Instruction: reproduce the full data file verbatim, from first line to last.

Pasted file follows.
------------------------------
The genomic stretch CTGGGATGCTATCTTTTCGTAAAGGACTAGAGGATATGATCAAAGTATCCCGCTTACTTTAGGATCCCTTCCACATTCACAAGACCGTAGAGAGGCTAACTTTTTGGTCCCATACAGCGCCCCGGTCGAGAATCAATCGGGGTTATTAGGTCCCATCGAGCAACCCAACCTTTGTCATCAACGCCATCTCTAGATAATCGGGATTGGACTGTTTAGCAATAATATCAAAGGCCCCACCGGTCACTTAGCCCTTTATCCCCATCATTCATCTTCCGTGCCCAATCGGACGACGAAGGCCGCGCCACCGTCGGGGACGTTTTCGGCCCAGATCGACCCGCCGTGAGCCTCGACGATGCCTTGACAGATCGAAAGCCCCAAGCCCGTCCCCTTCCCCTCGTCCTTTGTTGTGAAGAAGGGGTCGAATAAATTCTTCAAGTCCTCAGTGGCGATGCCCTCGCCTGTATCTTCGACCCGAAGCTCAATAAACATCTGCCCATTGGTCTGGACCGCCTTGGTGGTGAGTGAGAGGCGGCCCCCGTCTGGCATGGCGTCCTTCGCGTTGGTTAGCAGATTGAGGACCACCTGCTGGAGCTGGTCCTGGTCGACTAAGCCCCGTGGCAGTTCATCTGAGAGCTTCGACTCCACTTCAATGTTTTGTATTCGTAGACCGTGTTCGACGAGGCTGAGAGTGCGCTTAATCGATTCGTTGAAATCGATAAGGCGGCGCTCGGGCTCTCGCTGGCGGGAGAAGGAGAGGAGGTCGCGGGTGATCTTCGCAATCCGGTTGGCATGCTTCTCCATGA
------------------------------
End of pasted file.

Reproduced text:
The genomic stretch CTGGGATGCTATCTTTTCGTAAAGGACTAGAGGATATGATCAAAGTATCCCGCTTACTTTAGGATCCCTTCCACATTCACAAGACCGTAGAGAGGCTAACTTTTTGGTCCCATACAGCGCCCCGGTCGAGAATCAATCGGGGTTATTAGGTCCCATCGAGCAACCCAACCTTTGTCATCAACGCCATCTCTAGATAATCGGGATTGGACTGTTTAGCAATAATATCAAAGGCCCCACCGGTCACTTAGCCCTTTATCCCCATCATTCATCTTCCGTGCCCAATCGGACGACGAAGGCCGCGCCACCGTCGGGGACGTTTTCGGCCCAGATCGACCCGCCGTGAGCCTCGACGATGCCTTGACAGATCGAAAGCCCCAAGCCCGTCCCCTTCCCCTCGTCCTTTGTTGTGAAGAAGGGGTCGAATAAATTCTTCAAGTCCTCAGTGGCGATGCCCTCGCCTGTATCTTCGACCCGAAGCTCAATAAACATCTGCCCATTGGTCTGGACCGCCTTGGTGGTGAGTGAGAGGCGGCCCCCGTCTGGCATGGCGTCCTTCGCGTTGGTTAGCAGATTGAGGACCACCTGCTGGAGCTGGTCCTGGTCGACTAAGCCCCGTGGCAGTTCATCTGAGAGCTTCGACTCCACTTCAATGTTTTGTATTCGTAGACCGTGTTCGACGAGGCTGAGAGTGCGCTTAATCGATTCGTTGAAATCGATAAGGCGGCGCTCGGGCTCTCGCTGGCGGGAGAAGGAGAGGAGGTCGCGGGTGATCTTCGCAATCCGGTTGGCATGCTTCTCCATGA